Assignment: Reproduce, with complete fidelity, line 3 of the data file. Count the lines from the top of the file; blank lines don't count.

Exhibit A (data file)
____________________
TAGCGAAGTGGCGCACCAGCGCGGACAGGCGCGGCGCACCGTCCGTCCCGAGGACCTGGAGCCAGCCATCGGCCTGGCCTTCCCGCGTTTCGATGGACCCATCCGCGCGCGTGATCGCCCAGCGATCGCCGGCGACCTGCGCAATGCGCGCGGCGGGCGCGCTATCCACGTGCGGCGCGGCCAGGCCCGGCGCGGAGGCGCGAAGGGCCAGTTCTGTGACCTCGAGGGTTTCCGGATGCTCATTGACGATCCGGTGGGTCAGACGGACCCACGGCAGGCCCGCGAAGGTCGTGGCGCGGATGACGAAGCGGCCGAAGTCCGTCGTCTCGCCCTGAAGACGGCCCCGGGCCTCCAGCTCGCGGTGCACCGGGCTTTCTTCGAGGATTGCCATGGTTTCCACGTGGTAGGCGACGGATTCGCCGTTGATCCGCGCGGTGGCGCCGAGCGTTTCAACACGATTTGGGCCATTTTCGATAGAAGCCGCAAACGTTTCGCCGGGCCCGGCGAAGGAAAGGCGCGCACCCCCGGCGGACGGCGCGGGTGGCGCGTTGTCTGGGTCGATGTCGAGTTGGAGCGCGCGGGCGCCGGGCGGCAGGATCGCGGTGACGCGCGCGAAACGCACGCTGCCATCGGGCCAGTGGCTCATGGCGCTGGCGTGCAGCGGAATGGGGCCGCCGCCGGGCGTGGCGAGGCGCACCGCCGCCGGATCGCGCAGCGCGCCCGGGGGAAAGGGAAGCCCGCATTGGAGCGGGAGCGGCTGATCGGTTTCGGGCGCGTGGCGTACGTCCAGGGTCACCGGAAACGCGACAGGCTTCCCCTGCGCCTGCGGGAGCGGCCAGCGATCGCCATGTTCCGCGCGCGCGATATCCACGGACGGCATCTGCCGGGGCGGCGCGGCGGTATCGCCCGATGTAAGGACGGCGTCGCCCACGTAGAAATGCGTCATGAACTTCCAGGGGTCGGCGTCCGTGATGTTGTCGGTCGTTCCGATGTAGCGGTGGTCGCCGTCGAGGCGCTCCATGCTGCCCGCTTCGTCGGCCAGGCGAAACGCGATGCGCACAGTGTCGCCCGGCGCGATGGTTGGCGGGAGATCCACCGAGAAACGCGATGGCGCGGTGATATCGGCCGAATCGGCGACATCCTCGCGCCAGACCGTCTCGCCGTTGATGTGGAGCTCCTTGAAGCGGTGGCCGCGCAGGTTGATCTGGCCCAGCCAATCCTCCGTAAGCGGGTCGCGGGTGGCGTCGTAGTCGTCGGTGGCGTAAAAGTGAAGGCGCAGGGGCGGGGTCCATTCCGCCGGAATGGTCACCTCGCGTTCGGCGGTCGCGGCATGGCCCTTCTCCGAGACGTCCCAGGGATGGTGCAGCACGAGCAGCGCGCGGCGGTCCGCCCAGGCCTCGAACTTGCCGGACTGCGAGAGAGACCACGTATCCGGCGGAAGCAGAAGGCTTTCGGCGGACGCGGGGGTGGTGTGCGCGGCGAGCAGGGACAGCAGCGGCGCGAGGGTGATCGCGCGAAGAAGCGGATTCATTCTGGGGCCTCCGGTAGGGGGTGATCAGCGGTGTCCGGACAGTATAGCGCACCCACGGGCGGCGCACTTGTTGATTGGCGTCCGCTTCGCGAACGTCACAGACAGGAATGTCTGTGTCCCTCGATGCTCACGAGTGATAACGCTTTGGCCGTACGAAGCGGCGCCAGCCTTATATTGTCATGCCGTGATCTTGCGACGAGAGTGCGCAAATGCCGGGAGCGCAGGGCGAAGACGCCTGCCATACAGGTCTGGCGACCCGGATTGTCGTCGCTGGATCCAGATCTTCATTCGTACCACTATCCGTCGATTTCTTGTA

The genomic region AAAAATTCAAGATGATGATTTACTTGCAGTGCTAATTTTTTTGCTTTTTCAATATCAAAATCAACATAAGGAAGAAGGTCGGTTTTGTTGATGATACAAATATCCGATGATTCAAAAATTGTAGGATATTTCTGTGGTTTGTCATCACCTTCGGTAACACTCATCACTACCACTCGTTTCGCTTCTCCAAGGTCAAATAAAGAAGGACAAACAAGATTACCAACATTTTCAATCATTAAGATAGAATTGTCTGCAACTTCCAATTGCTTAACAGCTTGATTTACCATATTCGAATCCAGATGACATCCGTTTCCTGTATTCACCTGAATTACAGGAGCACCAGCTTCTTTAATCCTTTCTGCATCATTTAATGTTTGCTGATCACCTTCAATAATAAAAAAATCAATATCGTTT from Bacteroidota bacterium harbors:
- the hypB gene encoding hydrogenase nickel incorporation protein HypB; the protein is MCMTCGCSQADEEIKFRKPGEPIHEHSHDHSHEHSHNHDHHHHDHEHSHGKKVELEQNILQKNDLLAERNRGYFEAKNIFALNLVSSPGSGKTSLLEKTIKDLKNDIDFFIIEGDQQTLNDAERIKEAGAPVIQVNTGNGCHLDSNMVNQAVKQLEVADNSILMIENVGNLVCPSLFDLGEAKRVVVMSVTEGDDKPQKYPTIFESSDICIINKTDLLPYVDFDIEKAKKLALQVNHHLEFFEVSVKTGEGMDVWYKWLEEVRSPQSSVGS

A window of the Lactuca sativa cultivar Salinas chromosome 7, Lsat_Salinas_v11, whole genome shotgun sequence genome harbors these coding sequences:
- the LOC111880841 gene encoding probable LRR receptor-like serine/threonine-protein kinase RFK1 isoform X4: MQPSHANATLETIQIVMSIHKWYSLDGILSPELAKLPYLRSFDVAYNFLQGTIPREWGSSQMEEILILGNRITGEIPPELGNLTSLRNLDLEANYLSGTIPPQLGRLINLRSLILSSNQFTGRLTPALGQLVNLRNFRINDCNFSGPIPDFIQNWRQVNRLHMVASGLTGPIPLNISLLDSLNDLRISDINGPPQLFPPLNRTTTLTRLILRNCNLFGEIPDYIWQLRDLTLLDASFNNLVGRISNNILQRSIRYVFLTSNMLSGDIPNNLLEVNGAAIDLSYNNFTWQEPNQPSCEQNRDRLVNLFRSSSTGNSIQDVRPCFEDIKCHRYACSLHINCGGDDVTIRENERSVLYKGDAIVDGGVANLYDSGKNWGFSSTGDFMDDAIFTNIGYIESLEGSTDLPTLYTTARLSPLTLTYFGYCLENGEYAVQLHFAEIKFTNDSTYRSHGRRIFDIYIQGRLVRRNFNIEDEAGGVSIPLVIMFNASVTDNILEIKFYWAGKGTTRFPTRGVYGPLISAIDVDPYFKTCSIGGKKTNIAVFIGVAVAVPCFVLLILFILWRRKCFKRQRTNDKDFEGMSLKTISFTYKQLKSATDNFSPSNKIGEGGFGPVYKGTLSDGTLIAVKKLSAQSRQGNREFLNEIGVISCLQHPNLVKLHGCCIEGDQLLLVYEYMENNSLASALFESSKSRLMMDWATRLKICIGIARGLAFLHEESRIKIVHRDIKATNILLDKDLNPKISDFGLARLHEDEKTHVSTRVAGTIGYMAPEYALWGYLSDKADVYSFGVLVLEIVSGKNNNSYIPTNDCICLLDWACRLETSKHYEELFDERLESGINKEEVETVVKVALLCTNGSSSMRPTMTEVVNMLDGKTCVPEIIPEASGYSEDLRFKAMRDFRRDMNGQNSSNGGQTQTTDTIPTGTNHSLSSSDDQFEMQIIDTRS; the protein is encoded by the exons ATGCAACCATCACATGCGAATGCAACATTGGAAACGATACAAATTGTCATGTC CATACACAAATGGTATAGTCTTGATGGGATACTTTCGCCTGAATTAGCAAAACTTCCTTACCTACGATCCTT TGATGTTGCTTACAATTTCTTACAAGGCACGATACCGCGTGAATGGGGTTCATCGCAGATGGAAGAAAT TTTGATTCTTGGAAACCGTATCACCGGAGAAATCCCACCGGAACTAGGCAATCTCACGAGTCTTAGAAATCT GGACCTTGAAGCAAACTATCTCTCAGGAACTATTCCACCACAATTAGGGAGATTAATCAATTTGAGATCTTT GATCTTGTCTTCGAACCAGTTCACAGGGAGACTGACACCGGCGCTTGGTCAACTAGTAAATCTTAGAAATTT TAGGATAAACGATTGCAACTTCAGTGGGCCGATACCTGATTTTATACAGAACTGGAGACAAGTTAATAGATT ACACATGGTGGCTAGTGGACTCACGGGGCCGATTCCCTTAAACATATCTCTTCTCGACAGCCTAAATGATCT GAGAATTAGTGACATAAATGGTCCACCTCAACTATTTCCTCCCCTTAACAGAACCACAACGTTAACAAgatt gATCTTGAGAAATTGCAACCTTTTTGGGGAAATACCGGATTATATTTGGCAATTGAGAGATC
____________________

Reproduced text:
- the hypB gene encoding hydrogenase nickel incorporation protein HypB; the protein is MCMTCGCSQADEEIKFRKPGEPIHEHSHDHSHEHSHNHDHHHHDHEHSHGKKVELEQNILQKNDLLAERNRGYFEAKNIFALNLVSSPGSGKTSLLEKTIKDLKNDIDFFIIEGDQQTLNDAERIKEAGAPVIQVNTGNGCHLDSNMVNQAVKQLEVADNSILMIENVGNLVCPSLFDLGEAKRVVVMSVTEGDDKPQKYPTIFESSDICIINKTDLLPYVDFDIEKAKKLALQVNHHLEFFEVSVKTGEGMDVWYKWLEEVRSPQSSVGS